Note that you might want to jiggle your schedule on certain days to fit into other people’s lives – like grabbing a coffee at a time when you would normally work. This is perfectly okay, as long as you get back to work that day. But even if you end up taking the rest of the day off, don’t beat yourself up about it and get back to work the next day.
How to stay connected
Notice how we haven’t actually expanded on any ways to actually stay connected and socialize?
As a solopreneur, you will want to prioritize your work to an extent. And since that is the case, once you have your work schedule and routine down, you are feeling healthy and ready to work, it will be much easier to focus on the social parts.
Here’s what you can do to dull the blade of loneliness:
Connect with other solopreneurs
No one will ever understand you like a fellow entrepreneur, and no one will be able to share as sound advice. There are plenty of online groups you can join, or you can check out any local meetups in your area.
Attend conferences and other industry events
No matter what line of work you’re in, there are bound to be all kinds of events in the industry you can attend. This is not only great for your career, but it’s also a great way to meet all kinds of interesting people.
Meet clients in person
To ease that constant video conference numbness that overcomes you after a while, try to meet your clients and other partners in person as much as you can. This may not be an option if you are nowhere near each other, but if you are, a monthly meeting (or even a weekly one, depending on the job) can make you feel less like an isolated island.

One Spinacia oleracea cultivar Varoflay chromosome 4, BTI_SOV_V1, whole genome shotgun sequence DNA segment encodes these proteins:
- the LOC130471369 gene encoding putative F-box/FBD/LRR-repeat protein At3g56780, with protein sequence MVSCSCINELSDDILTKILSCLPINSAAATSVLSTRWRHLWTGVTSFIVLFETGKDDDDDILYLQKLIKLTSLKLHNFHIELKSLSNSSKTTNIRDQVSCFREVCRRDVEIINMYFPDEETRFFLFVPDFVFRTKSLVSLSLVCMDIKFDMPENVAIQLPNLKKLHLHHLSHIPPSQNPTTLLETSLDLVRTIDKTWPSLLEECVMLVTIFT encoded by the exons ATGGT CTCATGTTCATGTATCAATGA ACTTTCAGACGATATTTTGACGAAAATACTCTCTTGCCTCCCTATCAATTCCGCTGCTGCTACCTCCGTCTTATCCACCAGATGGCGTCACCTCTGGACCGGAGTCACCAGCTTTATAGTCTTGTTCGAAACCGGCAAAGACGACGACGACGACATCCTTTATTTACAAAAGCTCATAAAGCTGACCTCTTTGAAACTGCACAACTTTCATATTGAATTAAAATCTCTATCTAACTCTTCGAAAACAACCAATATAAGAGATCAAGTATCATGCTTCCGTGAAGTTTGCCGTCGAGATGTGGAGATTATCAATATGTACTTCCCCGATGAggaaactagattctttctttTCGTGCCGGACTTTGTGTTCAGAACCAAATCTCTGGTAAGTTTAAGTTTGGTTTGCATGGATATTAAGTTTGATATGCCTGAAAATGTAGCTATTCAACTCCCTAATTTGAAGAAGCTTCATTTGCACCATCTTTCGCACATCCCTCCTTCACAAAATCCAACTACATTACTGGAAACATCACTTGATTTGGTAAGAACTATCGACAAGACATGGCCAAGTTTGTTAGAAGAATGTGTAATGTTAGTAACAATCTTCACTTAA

Don’t blow your friends off, and actually have a social life
If you were also guilty of standing up your friends and making all kinds of excuses back when you were just starting out, now would be a good time to remedy that. Offer your apologies and explain what your life and work are like, and make an incredible effort to go out and meet people.
Yes, it will be a distraction. Yes, it will not always be what you want to do at the time. But do it anyway. See family and friends, date, and go to social events, from parties to the movies.
Find a way to make yourself leave the house every single day. Even if it’s just to take a walk and grab a bite at the local deli – talk to people. Even if you can’t meet someone in person for whatever reason, give them a call (preferably a phone call, not a Zoom call) and chat. Text and Facetime your family and friends and ensure you are still connected to the world, no matter how hectic work gets. It will keep you grounded and help you feel less alone.
And now, my dear solopreneur comrade in arms: stand up and stretch, and make a date to see a friendly face – even if it’s just a virtual one.